The decision by California Governor Jerry Brown in August to approve of two off-reservation requests for tribes to put land into trust could open the northern part of the state to urban casinos, say critics. California already has the largest number of Indian casinos in the nation, and its market is .9 billion a year.
The compacts require approval by the legislature and the federal Bureau of Indian Affairs.
Although it figures that opponents of casino gaming would oppose such a development, so also do tribes that currently operate casinos in the northern part of the state.
David Quintana, a spokesman for the California Tribal Business Alliance, which represents many of those tribes, called Brown’s move “a horrible decision.”
“This will create what I call ‘a new Gold Rush’ in California,” he said, noting that the original constitutional amendment that authorized Indian gaming in the state took into account tribes who lived on reservations that were not suitable for casinos. It provided for them to be paid from the gaming profits of tribes able to build in suitable places.
“The idea of allowing gambling was that if you can put a casino on your land, that’s awesome, but if not, you don’t,” he said. “These two casinos do have land, but it’s just not in areas that are good for putting up a casino. So, they shouldn’t be doing this,” he said last month, according to the San Francisco Chronicle.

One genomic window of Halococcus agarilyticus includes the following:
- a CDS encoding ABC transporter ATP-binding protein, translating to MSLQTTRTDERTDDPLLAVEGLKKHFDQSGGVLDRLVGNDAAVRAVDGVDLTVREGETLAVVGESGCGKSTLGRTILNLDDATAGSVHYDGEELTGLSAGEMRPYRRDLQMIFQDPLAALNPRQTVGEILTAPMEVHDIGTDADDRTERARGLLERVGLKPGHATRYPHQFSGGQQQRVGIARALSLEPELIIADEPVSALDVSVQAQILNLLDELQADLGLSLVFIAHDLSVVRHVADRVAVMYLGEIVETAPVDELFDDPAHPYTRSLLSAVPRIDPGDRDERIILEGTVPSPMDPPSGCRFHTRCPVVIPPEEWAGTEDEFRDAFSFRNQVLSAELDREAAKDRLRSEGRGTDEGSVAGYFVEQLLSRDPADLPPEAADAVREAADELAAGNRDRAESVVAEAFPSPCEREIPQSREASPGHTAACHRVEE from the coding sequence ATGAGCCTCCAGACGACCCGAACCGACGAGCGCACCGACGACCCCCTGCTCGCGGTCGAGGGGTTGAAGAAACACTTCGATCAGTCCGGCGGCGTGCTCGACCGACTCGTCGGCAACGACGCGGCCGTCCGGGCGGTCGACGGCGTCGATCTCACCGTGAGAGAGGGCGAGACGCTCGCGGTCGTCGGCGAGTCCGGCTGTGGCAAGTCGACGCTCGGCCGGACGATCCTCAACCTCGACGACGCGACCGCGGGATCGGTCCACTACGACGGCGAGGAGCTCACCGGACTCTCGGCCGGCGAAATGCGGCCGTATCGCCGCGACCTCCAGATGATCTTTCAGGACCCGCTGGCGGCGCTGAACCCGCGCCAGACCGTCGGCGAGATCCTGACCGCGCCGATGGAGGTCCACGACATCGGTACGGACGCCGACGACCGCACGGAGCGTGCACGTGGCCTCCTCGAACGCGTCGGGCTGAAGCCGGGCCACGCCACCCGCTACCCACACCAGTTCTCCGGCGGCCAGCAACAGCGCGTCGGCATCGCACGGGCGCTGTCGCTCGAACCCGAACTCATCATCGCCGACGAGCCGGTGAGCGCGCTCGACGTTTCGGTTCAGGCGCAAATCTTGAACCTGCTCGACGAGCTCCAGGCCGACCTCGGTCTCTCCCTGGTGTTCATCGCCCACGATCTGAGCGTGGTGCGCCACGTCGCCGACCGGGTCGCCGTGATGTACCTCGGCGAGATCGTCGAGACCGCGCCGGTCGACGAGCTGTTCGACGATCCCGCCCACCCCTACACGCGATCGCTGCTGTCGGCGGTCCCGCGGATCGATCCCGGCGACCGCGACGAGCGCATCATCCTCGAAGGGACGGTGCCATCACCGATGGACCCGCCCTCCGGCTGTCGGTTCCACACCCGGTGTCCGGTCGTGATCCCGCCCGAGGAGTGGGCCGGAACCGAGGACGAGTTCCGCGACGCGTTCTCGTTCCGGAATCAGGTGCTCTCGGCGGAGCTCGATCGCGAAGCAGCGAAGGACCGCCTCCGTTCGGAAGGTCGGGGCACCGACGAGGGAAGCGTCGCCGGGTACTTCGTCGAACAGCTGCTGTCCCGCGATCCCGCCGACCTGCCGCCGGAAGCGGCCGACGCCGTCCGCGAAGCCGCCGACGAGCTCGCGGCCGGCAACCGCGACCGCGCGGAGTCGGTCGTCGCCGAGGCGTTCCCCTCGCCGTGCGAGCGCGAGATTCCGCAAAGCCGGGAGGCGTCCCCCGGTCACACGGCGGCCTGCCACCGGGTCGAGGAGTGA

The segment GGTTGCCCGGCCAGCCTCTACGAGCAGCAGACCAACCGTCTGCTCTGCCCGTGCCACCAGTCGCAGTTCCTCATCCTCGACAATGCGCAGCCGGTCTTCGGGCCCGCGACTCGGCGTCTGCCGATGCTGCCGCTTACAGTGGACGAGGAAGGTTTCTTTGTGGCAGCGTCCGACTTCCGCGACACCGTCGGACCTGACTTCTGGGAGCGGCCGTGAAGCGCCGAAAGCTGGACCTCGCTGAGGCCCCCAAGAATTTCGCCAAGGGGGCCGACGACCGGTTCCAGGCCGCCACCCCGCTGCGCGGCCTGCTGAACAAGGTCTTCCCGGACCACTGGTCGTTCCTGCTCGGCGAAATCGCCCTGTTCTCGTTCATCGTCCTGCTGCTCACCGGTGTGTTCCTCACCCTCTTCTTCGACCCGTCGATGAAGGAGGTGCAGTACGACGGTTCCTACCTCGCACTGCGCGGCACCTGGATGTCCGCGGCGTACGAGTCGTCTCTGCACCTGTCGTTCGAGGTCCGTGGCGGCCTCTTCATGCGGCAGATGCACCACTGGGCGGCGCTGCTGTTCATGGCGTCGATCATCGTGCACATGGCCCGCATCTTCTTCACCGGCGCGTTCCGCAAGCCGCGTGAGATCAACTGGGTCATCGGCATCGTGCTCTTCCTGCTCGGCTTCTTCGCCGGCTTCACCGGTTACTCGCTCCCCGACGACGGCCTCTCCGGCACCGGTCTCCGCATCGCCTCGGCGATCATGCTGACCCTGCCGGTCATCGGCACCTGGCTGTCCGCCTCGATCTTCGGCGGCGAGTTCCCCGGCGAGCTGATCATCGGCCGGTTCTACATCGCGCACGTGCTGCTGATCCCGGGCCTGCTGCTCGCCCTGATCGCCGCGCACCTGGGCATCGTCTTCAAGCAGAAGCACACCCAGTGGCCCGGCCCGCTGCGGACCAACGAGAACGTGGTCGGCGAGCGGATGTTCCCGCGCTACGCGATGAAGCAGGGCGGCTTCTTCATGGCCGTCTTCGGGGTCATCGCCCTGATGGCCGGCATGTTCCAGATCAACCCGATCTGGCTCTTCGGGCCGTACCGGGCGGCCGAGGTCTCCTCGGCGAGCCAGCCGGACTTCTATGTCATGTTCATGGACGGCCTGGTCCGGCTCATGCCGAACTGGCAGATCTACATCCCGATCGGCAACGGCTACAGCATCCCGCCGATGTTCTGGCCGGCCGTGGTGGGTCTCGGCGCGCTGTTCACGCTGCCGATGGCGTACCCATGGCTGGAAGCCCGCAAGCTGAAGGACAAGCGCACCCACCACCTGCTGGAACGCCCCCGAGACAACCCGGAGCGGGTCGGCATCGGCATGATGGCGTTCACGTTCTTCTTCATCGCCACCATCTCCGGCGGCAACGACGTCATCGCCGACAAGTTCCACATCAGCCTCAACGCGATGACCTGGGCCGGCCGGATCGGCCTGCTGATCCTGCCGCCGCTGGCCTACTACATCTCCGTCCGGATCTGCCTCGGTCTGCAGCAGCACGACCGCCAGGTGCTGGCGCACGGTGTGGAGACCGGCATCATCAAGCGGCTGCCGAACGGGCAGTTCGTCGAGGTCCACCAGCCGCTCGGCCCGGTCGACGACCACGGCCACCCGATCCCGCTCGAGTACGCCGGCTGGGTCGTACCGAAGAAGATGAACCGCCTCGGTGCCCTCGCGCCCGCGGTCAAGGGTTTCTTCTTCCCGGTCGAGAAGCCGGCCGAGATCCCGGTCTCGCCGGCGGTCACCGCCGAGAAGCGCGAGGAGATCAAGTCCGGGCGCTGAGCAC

However, the tribes themselves and businesses nearby are looking forward to the customers and dollars the casinos are likely to generate.
The North Fork Ranchera of Mono Indians, which is based in Madera County, has received permission to build a casino with 2,000 slots near Fresno, 38 miles from its original reservation.
The Enterprise Rancheria of Maidu Indians, near Oroville, was granted permission to build a 2,000-slot casino near Marysville in Yuba County.
Critics, such as Cheryl Schmit of the casino watchdog group Stand Up for California, predict that casinos could be built anywhere now, including the Bay Area. When he made the decision, Brown asserted that no other tribe would be able to do the same. He called their circumstances “exceptional.”
A spokesman for the governor told GGB News that it was unlikely other tribes would be granted a trust.
“I expect there will be few requests from other tribes that will present the same kind of exceptional circumstances to support a similar expansion of tribal gaming land,” Brown said in a letter to Interior Secretary Kenneth Salazar on the North Fork and Enterprise proposals.